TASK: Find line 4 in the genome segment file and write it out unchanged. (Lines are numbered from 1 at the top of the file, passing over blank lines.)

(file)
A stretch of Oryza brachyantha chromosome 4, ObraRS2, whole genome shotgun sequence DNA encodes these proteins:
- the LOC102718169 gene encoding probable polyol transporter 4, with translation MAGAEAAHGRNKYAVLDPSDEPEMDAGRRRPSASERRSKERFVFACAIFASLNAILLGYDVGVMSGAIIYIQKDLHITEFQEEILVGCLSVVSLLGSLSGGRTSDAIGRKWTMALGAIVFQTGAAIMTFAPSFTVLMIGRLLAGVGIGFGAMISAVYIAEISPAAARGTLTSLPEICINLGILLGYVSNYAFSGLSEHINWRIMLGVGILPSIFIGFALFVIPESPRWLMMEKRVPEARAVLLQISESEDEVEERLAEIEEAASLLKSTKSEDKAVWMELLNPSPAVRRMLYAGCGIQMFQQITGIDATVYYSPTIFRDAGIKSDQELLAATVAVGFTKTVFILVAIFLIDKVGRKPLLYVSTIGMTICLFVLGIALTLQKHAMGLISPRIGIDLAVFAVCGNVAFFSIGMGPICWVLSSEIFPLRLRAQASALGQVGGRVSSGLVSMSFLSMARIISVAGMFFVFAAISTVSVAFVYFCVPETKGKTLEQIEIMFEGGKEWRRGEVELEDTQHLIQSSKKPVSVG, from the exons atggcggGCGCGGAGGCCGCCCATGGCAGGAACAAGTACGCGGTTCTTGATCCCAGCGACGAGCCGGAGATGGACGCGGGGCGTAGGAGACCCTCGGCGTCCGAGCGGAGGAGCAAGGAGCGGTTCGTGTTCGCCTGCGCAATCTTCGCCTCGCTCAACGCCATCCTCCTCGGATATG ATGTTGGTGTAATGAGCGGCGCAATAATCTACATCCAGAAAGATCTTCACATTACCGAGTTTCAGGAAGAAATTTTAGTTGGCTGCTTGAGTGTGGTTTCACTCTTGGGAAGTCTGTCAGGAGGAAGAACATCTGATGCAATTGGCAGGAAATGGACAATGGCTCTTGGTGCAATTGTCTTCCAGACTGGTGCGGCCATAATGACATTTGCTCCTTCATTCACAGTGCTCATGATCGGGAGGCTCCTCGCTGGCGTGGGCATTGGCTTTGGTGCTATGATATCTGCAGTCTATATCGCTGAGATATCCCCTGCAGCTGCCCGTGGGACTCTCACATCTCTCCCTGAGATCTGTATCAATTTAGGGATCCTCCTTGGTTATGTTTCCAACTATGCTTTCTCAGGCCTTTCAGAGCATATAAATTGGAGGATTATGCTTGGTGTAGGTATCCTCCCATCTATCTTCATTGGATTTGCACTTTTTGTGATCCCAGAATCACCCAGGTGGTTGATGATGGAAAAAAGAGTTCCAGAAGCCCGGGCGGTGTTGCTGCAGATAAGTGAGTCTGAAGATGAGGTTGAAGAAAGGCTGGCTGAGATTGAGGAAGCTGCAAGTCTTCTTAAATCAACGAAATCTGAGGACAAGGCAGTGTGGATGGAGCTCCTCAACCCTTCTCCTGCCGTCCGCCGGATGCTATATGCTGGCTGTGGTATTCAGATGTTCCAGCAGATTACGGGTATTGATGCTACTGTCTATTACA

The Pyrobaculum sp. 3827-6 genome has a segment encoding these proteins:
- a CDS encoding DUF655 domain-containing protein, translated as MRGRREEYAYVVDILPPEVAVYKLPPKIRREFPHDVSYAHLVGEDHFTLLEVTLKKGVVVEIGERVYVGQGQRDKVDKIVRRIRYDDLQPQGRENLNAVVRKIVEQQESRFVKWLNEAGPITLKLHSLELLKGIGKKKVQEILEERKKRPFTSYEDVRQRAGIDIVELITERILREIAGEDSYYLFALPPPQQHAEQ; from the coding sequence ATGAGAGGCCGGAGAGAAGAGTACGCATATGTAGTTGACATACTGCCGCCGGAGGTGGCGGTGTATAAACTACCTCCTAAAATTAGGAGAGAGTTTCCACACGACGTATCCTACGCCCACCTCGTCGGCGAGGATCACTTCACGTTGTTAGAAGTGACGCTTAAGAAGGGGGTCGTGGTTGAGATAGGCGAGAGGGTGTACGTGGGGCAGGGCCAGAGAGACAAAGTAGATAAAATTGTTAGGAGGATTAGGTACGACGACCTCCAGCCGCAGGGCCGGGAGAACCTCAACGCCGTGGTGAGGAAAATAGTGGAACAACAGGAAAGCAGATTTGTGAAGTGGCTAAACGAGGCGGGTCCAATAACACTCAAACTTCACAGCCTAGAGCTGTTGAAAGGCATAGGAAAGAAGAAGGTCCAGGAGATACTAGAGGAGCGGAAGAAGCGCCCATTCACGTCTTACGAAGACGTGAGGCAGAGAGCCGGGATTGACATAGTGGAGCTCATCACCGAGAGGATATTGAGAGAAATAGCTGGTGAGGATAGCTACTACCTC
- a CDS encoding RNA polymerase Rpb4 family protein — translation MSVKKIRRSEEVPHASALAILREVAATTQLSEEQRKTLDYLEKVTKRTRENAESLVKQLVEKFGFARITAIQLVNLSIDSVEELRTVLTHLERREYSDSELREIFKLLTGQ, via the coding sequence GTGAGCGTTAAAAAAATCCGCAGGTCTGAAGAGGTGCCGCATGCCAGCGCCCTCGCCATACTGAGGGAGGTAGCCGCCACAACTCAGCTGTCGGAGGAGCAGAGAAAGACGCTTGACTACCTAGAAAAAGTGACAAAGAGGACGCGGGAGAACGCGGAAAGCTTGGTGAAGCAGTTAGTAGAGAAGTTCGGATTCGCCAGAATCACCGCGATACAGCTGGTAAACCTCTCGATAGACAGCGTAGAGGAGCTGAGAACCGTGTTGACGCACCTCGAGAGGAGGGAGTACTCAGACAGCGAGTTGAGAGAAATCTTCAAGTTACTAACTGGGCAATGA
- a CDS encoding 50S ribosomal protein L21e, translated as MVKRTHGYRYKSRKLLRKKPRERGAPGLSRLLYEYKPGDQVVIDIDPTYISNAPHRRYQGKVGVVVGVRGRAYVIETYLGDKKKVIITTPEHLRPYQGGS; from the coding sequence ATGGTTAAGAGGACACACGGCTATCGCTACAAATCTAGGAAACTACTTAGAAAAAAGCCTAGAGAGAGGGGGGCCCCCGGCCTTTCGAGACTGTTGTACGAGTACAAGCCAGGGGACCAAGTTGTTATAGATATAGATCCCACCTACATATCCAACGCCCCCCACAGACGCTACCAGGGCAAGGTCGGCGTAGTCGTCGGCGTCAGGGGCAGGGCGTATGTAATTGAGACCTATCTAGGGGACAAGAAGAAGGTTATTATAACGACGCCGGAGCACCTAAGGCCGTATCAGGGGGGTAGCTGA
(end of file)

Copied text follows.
- a CDS encoding DUF655 domain-containing protein, translated as MRGRREEYAYVVDILPPEVAVYKLPPKIRREFPHDVSYAHLVGEDHFTLLEVTLKKGVVVEIGERVYVGQGQRDKVDKIVRRIRYDDLQPQGRENLNAVVRKIVEQQESRFVKWLNEAGPITLKLHSLELLKGIGKKKVQEILEERKKRPFTSYEDVRQRAGIDIVELITERILREIAGEDSYYLFALPPPQQHAEQ; from the coding sequence ATGAGAGGCCGGAGAGAAGAGTACGCATATGTAGTTGACATACTGCCGCCGGAGGTGGCGGTGTATAAACTACCTCCTAAAATTAGGAGAGAGTTTCCACACGACGTATCCTACGCCCACCTCGTCGGCGAGGATCACTTCACGTTGTTAGAAGTGACGCTTAAGAAGGGGGTCGTGGTTGAGATAGGCGAGAGGGTGTACGTGGGGCAGGGCCAGAGAGACAAAGTAGATAAAATTGTTAGGAGGATTAGGTACGACGACCTCCAGCCGCAGGGCCGGGAGAACCTCAACGCCGTGGTGAGGAAAATAGTGGAACAACAGGAAAGCAGATTTGTGAAGTGGCTAAACGAGGCGGGTCCAATAACACTCAAACTTCACAGCCTAGAGCTGTTGAAAGGCATAGGAAAGAAGAAGGTCCAGGAGATACTAGAGGAGCGGAAGAAGCGCCCATTCACGTCTTACGAAGACGTGAGGCAGAGAGCCGGGATTGACATAGTGGAGCTCATCACCGAGAGGATATTGAGAGAAATAGCTGGTGAGGATAGCTACTACCTC